On Wed, Jan 20, 2016 at 10:23 AM, Vladimir Sitnikov <sitnikov.vladi...@gmail.com> wrote: >> I believe, and the conclusion was that >>if you think you need this, you're doing it wrong > > So what is the recommended approach to use server-prepared statements > at the client side (I mean at JDBC driver side)? > > Currently "prepare, switch search_path, execute" leads to "cached plan > must not change result type" error. > Can one expect the issue to be fixed in subsequent 8.4, 8.5, ..., 9.5 > versions?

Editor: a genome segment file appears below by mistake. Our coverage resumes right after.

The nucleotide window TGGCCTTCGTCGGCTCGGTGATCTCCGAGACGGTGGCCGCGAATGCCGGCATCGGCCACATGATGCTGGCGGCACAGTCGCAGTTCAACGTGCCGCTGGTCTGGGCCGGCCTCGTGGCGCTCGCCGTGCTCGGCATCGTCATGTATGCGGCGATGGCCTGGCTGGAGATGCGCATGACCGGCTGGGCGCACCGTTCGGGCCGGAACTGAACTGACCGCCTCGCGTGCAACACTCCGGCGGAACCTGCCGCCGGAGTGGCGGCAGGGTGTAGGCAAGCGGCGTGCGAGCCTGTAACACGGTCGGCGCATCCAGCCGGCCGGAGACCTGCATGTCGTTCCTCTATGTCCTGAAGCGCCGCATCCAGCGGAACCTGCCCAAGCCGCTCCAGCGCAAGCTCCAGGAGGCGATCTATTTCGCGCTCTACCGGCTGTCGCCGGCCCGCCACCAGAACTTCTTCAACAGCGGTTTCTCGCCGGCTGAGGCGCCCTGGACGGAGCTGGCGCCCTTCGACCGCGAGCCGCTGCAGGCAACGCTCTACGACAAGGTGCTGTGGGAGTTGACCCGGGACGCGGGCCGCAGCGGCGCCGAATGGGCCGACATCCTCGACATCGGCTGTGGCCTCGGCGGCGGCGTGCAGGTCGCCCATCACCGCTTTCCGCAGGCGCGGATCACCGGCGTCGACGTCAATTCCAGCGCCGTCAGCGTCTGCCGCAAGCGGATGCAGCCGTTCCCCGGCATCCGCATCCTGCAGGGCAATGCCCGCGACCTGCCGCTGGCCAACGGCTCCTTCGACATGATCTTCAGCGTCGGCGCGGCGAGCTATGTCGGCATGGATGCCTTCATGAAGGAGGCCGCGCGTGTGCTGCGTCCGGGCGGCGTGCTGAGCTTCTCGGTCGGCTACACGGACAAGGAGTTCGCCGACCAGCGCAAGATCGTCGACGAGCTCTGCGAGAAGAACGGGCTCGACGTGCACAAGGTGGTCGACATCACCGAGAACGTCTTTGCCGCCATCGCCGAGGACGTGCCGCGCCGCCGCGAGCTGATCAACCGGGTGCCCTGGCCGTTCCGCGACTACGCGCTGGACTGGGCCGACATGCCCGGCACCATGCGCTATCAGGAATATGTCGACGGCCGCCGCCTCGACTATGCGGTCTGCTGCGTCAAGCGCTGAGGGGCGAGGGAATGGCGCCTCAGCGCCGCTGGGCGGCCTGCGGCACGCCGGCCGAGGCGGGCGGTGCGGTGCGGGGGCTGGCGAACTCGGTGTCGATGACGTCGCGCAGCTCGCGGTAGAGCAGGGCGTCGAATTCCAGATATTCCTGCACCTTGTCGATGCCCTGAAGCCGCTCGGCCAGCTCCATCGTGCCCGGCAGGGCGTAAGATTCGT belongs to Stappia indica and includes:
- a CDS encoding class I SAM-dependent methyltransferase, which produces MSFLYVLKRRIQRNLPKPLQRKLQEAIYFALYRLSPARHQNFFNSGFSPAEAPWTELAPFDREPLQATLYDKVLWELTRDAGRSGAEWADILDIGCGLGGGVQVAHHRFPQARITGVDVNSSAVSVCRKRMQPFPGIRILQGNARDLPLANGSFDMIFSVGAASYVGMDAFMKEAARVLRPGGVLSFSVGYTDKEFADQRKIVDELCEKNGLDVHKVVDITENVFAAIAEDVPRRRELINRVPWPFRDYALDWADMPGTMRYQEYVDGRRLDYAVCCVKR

Are you really seeing the same behavior in all versions? Because I thought we changed this pretty significantly in this commit: commit 0d5fbdc157a17abc379052f5099b1c29a33cebe2 Author: Tom Lane <t...@sss.pgh.pa.us> Date: Fri Jan 25 14:14:41 2013 -0500 Change plan caching to honor, not resist, changes in search_path. In the initial implementation of plan caching, we saved the active search_path when a plan was first cached, then reinstalled that path anytime we needed to reparse or replan. The idea of that was to try to reselect the same referenced objects, in somewhat the same way that views continue to refer to the same objects in the face of schema or name changes. Of course, that analogy doesn't bear close inspection, since holding the search_path fixed doesn't cope with object drops or renames. Moreover sticking with the old path seems to create more surprises than it avoids. So instead of doing that, consider that the cached plan depends on search_path, and force reparse/replan if the active search_path is different than it was when we last saved the plan. This gets us fairly close to having "transparency" of plan caching, in the sense that the cached statement acts the same as if you'd just resubmitted the original query text for another execution. There are still some corner cases where this fails though: a new object added in the search path schema(s) might capture a reference in the query text, but we'd not realize that and force a reparse. We might try to fix that in the future, but for the moment it looks too expensive and complicated. -- Robert Haas EnterpriseDB: http://www.enterprisedb.com The Enterprise PostgreSQL Company -- Sent via pgsql-hackers mailing list (email@example.com) To make changes to your subscription: http://www.postgresql.org/mailpref/pgsql-hackers